Dyke Poet, Schmyke Poet, Who Gives a Damn!!!I keep getting called a punk poet in the press, because they can’t say dyke. —Eileen Myles
Contrary to the lame press Myles denigrates, while she gets more coverage than deserved, I can say dyke… and so what? Dyke poet, smyke poet, latino poet, black-lives-matter poet, or toilet-controversial tranny poet. Who gives a goddamn? Where is the anti-establishment poet??? And I don’t mean Ginsberg or Bukowski, both of whom beggared to be part of the establishment… and succeeded in that sell-out endeavor. Where are the poets who speak rude truth to the hands apt to feed them and put them under the stinkin’ limelight of the local university, state cultural councils, NEA, NPR, Poetry magazine, Poets&Writers, Library of Congress, Guggenheim, MacArthur Foundation, Poetaster Foundation, and Poetry House?
Emily Wittapril’s mindnumbing New York Times hagiography (total absence of questioning and challenging), “The Poet Idolized by a New Generation of Feminists,” assures that self-proclaimed dyke poet Eileen Myles, who endorsed Congenital Liar Hillary because she has a vagina, is certainly not one of those poets! And if she were, she wouldn’t have been praised in the New York Times, which is in the business of praising see-no-evil, hear-no-evil establishment poetasters. Wittapril begins her laudanum-infused laudation with a hook, of course: “For decades, it seemed as though Eileen Myles and her unflinching depictions of New York misfits and creatives would forever be relegated to the margins of the American canon. And then last year happened.” Oh my, no longer on the edge of the canon! Now, I’ll have to read on to see what the hell happened! Ah, her old novel Chelsea Girls (1994) is getting new wind. That’s what happened. In the hagiograpy, the poetesse, uh, poet reminisces about the East Village, which felt to her like the center of anti-establishment American poetry. “The romance was that you had to be poor, you had to live in this neighborhood, you had to hang out and read all the books that everybody was reading, stay up all night, have an amazing life and write poetry.” Sounds like in-vogue copycat mimicry! How does that horseshit jive with the photo of Myles dressed as a proud one-percenter in a “Comme des Garçons Homme Plus” $1,390 jacket and $400 “Comme des Garçons Shirt”? What happened to her romance of poet poverty? Sounds a bit like Dicaprio flouncing about in his private jet with his global warming and small-carbon footprint romance. So today Myles, now ordained establishment poet gets to publish poems in The New Yorker and The New York Review of Books. “In the ’70s it was cool to be a poet,” she noted. “In the ’80s it was a joke.” Yeah, and today thanks to her and others of her pompous ilk, it’s become a downright tragedy. Myles states at the end of Wittapril’s hagiography: “If a fool will persist in their [sic] folly, he [sic] will be wise, right?” Wittapril notes that Myles was “smiling, because she knew she already was.” Myles evidently could use a dose of humility and a course in Grammar 101. The “sic”s are mine, not Wittapril’s. If Myles had been honest, her statement would have been “if a fool persists in her folly, she will be anointed by other fools.” You know, like Wittapril…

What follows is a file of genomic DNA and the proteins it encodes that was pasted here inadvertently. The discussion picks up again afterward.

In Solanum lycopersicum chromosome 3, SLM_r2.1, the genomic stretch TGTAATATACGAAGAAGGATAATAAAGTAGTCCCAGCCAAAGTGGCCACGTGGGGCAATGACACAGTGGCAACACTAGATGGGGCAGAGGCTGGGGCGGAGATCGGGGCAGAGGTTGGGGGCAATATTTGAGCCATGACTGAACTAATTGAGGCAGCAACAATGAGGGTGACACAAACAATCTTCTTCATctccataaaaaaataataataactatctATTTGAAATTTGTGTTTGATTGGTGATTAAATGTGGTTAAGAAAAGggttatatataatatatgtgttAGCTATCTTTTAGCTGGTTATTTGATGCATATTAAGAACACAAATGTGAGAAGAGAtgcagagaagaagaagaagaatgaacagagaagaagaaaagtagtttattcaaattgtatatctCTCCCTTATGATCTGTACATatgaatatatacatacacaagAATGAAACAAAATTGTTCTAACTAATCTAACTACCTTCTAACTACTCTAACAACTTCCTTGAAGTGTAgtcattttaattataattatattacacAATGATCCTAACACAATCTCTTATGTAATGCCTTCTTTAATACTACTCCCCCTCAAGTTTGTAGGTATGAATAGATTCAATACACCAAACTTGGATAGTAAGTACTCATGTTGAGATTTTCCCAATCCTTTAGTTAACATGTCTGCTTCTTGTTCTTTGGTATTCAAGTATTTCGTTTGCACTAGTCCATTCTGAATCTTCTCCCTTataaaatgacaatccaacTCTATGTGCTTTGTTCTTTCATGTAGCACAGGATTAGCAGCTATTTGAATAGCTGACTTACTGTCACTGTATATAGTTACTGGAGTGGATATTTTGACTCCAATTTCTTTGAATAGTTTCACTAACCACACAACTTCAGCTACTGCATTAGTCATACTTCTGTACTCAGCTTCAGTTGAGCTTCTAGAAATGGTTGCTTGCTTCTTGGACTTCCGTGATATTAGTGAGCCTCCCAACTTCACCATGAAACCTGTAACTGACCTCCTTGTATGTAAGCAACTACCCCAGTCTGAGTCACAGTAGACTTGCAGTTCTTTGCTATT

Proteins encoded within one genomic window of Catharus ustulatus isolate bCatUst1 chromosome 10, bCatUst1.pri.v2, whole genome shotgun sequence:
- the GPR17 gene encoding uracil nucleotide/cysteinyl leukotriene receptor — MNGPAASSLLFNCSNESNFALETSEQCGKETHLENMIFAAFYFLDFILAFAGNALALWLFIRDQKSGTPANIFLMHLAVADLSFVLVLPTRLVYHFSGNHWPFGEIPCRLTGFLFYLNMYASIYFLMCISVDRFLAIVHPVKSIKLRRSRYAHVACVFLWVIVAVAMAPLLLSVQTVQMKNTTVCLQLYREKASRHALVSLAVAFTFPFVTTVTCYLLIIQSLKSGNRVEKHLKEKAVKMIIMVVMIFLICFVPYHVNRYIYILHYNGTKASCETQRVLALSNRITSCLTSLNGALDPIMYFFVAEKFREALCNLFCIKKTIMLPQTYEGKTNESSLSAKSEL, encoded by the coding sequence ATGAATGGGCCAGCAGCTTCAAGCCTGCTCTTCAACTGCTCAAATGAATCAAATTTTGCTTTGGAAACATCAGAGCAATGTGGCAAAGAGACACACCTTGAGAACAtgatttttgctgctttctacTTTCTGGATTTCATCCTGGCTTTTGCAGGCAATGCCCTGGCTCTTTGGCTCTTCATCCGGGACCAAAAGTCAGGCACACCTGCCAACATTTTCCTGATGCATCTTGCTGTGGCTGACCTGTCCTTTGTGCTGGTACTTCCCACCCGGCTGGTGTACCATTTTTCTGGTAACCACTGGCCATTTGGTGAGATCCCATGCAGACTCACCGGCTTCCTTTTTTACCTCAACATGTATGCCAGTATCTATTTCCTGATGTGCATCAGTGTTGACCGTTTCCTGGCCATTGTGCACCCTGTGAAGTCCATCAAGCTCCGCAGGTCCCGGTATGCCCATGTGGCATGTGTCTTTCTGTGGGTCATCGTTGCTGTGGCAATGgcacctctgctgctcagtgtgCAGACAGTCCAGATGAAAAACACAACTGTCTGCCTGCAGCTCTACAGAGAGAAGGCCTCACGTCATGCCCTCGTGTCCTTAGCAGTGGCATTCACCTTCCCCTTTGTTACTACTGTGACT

PS: Myles responded to this post via two very brief emails:
1. "Ha boy are you ever pathetic. Good luck."
2. "Go away troll."
My lengthy experience dealing with establishment poets, some actually believing they're anti-establishment, as in the Outlaw poets, underscores the latter to be as thin-skinned as it gets and utterly incapable of cogent response to my critique. Pathetically unoriginal ad hominem is all I've ever received from them.